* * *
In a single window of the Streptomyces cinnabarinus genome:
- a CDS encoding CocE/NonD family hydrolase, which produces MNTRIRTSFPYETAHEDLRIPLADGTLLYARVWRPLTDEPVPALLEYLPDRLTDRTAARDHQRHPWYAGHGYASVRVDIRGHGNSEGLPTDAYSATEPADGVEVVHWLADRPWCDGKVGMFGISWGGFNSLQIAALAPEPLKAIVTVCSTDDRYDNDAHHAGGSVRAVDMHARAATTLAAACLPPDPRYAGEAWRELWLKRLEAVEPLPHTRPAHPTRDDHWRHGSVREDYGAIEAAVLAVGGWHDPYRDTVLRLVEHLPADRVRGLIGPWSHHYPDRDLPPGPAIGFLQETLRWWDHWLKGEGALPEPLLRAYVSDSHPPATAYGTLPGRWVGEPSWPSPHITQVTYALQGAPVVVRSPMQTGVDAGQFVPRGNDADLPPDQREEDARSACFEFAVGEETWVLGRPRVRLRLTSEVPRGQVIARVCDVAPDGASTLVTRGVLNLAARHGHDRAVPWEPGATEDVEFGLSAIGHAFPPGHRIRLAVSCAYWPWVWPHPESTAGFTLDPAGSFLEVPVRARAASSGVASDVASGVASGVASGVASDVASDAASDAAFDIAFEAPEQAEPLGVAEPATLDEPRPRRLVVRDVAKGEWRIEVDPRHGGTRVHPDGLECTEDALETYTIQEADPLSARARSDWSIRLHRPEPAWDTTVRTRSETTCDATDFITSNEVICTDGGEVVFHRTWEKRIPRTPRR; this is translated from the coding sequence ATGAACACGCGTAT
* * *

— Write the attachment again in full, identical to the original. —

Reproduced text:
In a single window of the Streptomyces cinnabarinus genome:
- a CDS encoding CocE/NonD family hydrolase, which produces MNTRIRTSFPYETAHEDLRIPLADGTLLYARVWRPLTDEPVPALLEYLPDRLTDRTAARDHQRHPWYAGHGYASVRVDIRGHGNSEGLPTDAYSATEPADGVEVVHWLADRPWCDGKVGMFGISWGGFNSLQIAALAPEPLKAIVTVCSTDDRYDNDAHHAGGSVRAVDMHARAATTLAAACLPPDPRYAGEAWRELWLKRLEAVEPLPHTRPAHPTRDDHWRHGSVREDYGAIEAAVLAVGGWHDPYRDTVLRLVEHLPADRVRGLIGPWSHHYPDRDLPPGPAIGFLQETLRWWDHWLKGEGALPEPLLRAYVSDSHPPATAYGTLPGRWVGEPSWPSPHITQVTYALQGAPVVVRSPMQTGVDAGQFVPRGNDADLPPDQREEDARSACFEFAVGEETWVLGRPRVRLRLTSEVPRGQVIARVCDVAPDGASTLVTRGVLNLAARHGHDRAVPWEPGATEDVEFGLSAIGHAFPPGHRIRLAVSCAYWPWVWPHPESTAGFTLDPAGSFLEVPVRARAASSGVASDVASGVASGVASGVASDVASDAASDAAFDIAFEAPEQAEPLGVAEPATLDEPRPRRLVVRDVAKGEWRIEVDPRHGGTRVHPDGLECTEDALETYTIQEADPLSARARSDWSIRLHRPEPAWDTTVRTRSETTCDATDFITSNEVICTDGGEVVFHRTWEKRIPRTPRR; this is translated from the coding sequence ATGAACACGCGTAT